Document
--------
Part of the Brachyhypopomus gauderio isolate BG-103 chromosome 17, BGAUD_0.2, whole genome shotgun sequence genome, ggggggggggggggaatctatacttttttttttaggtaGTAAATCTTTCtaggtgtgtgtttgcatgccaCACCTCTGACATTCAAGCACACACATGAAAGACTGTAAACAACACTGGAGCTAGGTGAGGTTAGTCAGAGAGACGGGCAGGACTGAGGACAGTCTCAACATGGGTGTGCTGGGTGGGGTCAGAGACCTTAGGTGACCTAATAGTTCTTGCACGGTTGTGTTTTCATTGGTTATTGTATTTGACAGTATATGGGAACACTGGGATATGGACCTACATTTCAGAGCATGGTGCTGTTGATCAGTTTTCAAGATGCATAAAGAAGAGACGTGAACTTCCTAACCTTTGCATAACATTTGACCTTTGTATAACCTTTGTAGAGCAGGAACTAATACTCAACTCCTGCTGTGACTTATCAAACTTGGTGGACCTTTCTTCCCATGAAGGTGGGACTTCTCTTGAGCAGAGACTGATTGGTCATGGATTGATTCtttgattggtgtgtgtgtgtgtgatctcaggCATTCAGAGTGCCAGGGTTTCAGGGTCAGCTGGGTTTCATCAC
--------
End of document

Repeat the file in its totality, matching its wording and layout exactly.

Part of the Brachyhypopomus gauderio isolate BG-103 chromosome 17, BGAUD_0.2, whole genome shotgun sequence genome, ggggggggggggggaatctatacttttttttttaggtaGTAAATCTTTCtaggtgtgtgtttgcatgccaCACCTCTGACATTCAAGCACACACATGAAAGACTGTAAACAACACTGGAGCTAGGTGAGGTTAGTCAGAGAGACGGGCAGGACTGAGGACAGTCTCAACATGGGTGTGCTGGGTGGGGTCAGAGACCTTAGGTGACCTAATAGTTCTTGCACGGTTGTGTTTTCATTGGTTATTGTATTTGACAGTATATGGGAACACTGGGATATGGACCTACATTTCAGAGCATGGTGCTGTTGATCAGTTTTCAAGATGCATAAAGAAGAGACGTGAACTTCCTAACCTTTGCATAACATTTGACCTTTGTATAACCTTTGTAGAGCAGGAACTAATACTCAACTCCTGCTGTGACTTATCAAACTTGGTGGACCTTTCTTCCCATGAAGGTGGGACTTCTCTTGAGCAGAGACTGATTGGTCATGGATTGATTCtttgattggtgtgtgtgtgtgtgatctcaggCATTCAGAGTGCCAGGGTTTCAGGGTCAGCTGGGTTTCATCAC